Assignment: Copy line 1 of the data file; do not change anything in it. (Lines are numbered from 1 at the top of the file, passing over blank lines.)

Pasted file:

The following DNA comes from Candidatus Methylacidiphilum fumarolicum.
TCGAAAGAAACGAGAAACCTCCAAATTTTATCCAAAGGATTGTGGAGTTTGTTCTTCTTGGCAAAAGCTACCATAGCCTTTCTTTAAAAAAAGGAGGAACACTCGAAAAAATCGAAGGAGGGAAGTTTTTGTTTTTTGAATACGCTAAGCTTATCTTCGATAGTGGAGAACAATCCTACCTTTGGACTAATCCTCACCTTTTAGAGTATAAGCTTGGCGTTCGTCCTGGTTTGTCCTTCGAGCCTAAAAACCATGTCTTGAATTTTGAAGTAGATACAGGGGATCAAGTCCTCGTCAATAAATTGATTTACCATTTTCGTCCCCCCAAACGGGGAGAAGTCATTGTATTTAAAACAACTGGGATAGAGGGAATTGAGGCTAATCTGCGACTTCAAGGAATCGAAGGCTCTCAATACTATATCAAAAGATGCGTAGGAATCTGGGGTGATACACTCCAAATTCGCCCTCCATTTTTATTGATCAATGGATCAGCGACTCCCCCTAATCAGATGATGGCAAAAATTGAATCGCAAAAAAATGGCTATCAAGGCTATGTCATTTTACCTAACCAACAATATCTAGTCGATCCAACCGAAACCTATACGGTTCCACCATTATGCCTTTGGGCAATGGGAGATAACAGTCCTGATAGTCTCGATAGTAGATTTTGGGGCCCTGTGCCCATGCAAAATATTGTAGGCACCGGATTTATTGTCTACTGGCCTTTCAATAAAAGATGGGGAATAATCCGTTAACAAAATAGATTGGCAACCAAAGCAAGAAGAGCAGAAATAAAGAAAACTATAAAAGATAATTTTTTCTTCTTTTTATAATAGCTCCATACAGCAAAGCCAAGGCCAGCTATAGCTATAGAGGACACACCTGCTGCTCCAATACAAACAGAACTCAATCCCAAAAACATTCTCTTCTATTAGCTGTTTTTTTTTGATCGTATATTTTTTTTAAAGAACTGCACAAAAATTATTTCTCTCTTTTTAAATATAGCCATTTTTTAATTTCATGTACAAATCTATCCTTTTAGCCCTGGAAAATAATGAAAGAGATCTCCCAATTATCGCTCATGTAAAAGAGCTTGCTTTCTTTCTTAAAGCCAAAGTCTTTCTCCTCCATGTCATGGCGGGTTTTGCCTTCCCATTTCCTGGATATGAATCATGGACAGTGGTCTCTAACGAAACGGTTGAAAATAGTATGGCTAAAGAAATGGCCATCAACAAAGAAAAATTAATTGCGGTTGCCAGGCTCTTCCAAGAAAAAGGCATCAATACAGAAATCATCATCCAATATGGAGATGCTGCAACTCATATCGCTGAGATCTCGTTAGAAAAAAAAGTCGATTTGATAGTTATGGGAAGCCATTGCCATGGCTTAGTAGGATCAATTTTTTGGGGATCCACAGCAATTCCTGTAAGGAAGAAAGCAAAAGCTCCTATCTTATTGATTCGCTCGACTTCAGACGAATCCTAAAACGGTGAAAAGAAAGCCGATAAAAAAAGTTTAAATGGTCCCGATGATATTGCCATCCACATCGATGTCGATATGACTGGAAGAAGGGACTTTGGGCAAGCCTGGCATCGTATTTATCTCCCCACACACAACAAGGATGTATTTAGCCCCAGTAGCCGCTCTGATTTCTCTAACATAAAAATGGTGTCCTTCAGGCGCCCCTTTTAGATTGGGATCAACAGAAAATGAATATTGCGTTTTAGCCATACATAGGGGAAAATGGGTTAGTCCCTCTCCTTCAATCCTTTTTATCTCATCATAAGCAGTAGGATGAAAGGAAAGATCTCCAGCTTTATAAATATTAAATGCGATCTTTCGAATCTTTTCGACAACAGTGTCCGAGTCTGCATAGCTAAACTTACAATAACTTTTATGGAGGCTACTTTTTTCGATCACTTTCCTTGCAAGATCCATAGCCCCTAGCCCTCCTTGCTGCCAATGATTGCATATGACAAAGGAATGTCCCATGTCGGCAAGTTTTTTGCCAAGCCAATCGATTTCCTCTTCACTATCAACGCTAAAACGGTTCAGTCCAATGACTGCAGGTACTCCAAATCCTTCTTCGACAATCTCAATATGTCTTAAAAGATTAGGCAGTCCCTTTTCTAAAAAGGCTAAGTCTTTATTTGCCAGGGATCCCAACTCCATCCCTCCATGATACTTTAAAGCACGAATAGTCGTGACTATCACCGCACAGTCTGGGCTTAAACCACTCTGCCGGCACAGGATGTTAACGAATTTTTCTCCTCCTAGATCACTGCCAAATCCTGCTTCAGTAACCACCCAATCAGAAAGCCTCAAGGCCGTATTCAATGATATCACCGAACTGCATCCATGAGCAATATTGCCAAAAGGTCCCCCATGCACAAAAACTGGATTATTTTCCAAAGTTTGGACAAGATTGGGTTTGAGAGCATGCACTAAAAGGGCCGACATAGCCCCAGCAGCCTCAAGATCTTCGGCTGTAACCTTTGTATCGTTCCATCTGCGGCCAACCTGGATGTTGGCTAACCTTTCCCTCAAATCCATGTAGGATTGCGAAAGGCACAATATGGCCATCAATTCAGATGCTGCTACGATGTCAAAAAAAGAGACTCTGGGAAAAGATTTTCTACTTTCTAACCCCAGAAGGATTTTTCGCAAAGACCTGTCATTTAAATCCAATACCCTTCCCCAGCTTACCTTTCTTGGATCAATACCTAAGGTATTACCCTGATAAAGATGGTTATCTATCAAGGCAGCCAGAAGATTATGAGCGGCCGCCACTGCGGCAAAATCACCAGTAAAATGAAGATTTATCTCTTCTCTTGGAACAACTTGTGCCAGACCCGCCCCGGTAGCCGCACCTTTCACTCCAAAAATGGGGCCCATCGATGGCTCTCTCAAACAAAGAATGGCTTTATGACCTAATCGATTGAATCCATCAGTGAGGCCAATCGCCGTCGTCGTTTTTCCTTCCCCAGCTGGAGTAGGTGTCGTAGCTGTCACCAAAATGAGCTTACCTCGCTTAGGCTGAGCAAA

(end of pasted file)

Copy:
The following DNA comes from Candidatus Methylacidiphilum fumarolicum.